What's the opinion of the readers on this?

__Update__: added link to Stefanie Arndt's site

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Sunday, 24 July 2005

A terrain experiment with a doubtful result

In the spirit of further [terrain experimentation](, I decided to spruce up part of my basic terrain setup the other day. While I do have a suitable set of modular terrain tiles (which have featured in pictures troughout TTM and its [mother site](/snv), and won a few prizes at wargames shows), there are occasions where I, be it for ease of transport or out of sheer laziness, use a simple green cloth (nicked off of my friend Alan, I might add) as the basic terrain for my games.

I a fit of madness, I tried doing something that [I wrote about years ago](/snv/tbase.html) -- attacking the cloth with a variety of spray paints and flock. The idea is to break up the golf course look of endless expanses of green nothingness by spraying on various oddly shaped patches of green, greenish brown, brownish green and brown. You get the idea.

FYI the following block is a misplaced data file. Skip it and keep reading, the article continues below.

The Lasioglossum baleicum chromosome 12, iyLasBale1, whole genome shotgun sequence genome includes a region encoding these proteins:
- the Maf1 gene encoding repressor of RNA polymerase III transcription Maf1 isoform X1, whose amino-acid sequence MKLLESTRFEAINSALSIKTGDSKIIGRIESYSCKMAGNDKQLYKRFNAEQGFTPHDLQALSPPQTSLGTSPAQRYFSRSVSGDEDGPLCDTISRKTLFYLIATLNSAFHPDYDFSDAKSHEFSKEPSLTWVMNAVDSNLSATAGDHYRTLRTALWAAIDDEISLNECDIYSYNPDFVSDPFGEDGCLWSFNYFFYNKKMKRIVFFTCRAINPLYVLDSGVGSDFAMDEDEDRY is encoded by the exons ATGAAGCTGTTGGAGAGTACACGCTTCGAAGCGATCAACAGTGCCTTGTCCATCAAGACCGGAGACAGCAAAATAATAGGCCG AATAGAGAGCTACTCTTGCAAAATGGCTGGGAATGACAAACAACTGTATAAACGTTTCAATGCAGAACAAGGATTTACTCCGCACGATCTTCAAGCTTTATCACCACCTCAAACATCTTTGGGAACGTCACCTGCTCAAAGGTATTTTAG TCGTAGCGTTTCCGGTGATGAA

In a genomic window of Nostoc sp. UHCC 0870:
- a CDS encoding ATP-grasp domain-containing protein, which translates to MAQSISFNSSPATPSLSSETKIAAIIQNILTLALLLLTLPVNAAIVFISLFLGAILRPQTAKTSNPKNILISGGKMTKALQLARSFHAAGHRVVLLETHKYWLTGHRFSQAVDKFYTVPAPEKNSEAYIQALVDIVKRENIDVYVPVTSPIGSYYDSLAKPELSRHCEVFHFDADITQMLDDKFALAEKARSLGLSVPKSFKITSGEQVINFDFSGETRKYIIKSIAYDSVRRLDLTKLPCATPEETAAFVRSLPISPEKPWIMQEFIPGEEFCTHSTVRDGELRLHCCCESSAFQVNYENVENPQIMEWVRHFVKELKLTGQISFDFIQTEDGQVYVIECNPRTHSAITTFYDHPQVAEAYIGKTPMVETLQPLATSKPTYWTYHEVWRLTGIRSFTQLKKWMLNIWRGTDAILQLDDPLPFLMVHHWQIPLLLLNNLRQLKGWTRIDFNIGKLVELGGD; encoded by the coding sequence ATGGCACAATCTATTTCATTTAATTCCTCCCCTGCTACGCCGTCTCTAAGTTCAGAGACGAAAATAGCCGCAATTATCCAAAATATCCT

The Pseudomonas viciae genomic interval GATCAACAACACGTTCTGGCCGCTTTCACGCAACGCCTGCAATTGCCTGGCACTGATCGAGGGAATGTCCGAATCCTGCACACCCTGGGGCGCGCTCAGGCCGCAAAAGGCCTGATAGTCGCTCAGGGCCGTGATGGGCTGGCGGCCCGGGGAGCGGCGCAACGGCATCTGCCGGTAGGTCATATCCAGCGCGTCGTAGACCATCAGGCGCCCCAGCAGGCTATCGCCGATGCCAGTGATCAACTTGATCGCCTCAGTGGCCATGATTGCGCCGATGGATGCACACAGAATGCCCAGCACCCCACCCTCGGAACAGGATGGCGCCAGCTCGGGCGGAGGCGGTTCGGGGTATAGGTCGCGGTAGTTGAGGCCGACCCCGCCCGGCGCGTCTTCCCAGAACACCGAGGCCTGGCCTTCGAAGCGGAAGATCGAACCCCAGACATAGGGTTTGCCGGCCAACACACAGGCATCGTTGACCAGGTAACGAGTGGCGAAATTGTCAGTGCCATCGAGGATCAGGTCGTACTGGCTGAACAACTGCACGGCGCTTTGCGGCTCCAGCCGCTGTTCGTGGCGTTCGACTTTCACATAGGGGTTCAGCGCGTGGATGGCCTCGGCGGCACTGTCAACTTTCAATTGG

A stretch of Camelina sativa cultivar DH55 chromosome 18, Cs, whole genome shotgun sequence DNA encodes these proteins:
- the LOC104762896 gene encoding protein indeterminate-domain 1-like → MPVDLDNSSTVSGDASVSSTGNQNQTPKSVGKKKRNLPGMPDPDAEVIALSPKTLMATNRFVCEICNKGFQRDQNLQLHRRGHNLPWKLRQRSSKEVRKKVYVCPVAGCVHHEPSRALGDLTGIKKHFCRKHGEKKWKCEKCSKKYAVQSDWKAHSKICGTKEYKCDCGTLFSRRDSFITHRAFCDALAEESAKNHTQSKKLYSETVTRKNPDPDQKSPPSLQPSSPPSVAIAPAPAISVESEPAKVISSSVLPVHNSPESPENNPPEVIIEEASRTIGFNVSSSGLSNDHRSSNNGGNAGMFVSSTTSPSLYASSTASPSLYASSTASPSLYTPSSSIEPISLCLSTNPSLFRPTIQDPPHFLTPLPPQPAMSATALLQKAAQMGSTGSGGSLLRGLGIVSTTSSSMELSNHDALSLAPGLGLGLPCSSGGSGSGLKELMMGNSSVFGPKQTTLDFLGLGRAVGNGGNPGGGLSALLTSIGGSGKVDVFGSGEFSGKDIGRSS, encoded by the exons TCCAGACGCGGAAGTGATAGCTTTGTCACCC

This is what it turned out as:

A green cloth, spray painted

I used a number of differently coloured spray paints that I had lying around, plus some general flock that I glued onto the cloth with spray glue. I thought the end result was pretty nice, especially considering the fact that the cloth is meant as a base surface, with lots of other terrain items on top.

Then again, when my wife saw the thing, her first reaction was 'this looks like our cat threw up on it'. So I guess different people have different esthetic sensibilities. Any comments?

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Friday, 22 July 2005

Miniature Photography part 4 - stage setup